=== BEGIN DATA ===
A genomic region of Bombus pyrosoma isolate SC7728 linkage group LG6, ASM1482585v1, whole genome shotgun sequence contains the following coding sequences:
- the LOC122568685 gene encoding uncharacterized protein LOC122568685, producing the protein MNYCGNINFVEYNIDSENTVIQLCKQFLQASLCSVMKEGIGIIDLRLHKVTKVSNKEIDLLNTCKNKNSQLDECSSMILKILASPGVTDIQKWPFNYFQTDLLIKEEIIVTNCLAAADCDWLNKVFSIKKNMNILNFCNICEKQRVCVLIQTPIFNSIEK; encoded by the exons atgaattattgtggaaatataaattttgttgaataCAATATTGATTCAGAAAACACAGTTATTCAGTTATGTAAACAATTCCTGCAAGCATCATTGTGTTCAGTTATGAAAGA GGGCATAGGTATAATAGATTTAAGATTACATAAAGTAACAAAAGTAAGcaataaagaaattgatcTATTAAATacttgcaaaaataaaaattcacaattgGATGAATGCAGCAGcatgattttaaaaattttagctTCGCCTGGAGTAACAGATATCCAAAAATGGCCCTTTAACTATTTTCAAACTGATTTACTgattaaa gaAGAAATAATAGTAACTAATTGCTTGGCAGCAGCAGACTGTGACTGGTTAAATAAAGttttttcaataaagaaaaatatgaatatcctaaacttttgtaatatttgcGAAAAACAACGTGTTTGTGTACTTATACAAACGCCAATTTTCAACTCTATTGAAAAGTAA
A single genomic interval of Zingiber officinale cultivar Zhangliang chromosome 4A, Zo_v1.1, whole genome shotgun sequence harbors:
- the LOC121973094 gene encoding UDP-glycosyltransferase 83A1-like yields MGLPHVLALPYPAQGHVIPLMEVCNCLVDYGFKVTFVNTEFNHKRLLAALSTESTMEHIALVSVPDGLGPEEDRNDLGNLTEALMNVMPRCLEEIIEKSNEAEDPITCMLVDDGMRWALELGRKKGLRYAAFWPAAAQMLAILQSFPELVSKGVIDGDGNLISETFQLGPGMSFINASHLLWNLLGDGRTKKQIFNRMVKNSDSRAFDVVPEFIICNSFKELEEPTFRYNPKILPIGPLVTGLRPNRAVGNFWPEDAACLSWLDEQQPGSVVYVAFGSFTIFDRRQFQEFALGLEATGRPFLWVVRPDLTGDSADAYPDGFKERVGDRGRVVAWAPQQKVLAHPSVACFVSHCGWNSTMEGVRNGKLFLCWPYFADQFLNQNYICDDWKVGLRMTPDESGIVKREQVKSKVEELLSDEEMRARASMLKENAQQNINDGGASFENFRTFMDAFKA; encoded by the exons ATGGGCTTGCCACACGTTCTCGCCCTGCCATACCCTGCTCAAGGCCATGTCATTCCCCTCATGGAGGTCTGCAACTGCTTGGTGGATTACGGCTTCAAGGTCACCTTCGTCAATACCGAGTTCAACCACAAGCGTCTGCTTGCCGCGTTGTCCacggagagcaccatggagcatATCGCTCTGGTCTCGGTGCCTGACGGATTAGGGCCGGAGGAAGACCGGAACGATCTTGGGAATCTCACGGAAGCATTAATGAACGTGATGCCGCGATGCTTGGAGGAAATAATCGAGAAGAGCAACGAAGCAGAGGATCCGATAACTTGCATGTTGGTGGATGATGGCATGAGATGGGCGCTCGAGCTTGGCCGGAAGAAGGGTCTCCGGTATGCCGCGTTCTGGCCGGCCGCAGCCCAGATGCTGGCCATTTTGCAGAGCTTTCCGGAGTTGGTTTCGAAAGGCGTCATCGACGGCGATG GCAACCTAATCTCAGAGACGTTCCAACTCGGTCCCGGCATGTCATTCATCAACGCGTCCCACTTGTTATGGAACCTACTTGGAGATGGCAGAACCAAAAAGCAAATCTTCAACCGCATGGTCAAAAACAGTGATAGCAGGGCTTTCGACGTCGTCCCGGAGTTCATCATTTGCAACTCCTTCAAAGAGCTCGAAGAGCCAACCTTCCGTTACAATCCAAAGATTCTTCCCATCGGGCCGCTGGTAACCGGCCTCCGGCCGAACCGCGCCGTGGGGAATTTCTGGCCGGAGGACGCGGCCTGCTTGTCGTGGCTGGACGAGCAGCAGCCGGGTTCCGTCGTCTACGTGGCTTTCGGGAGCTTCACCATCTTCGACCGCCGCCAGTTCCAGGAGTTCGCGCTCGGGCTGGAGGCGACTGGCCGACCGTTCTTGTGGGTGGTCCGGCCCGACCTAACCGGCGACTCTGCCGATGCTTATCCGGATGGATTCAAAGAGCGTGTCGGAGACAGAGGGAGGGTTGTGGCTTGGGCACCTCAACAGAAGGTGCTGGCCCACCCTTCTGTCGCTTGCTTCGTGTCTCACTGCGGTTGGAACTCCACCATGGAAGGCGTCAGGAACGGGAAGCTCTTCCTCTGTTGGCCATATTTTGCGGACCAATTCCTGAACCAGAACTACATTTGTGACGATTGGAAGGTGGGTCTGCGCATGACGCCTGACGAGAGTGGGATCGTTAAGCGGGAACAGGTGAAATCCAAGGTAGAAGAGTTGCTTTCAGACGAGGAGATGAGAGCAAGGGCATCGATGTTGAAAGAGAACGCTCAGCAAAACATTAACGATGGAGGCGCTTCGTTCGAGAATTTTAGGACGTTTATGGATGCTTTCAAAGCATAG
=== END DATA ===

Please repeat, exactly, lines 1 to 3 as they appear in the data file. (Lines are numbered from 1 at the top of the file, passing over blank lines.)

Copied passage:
A genomic region of Bombus pyrosoma isolate SC7728 linkage group LG6, ASM1482585v1, whole genome shotgun sequence contains the following coding sequences:
- the LOC122568685 gene encoding uncharacterized protein LOC122568685, producing the protein MNYCGNINFVEYNIDSENTVIQLCKQFLQASLCSVMKEGIGIIDLRLHKVTKVSNKEIDLLNTCKNKNSQLDECSSMILKILASPGVTDIQKWPFNYFQTDLLIKEEIIVTNCLAAADCDWLNKVFSIKKNMNILNFCNICEKQRVCVLIQTPIFNSIEK; encoded by the exons atgaattattgtggaaatataaattttgttgaataCAATATTGATTCAGAAAACACAGTTATTCAGTTATGTAAACAATTCCTGCAAGCATCATTGTGTTCAGTTATGAAAGA GGGCATAGGTATAATAGATTTAAGATTACATAAAGTAACAAAAGTAAGcaataaagaaattgatcTATTAAATacttgcaaaaataaaaattcacaattgGATGAATGCAGCAGcatgattttaaaaattttagctTCGCCTGGAGTAACAGATATCCAAAAATGGCCCTTTAACTATTTTCAAACTGATTTACTgattaaa gaAGAAATAATAGTAACTAATTGCTTGGCAGCAGCAGACTGTGACTGGTTAAATAAAGttttttcaataaagaaaaatatgaatatcctaaacttttgtaatatttgcGAAAAACAACGTGTTTGTGTACTTATACAAACGCCAATTTTCAACTCTATTGAAAAGTAA
A single genomic interval of Zingiber officinale cultivar Zhangliang chromosome 4A, Zo_v1.1, whole genome shotgun sequence harbors: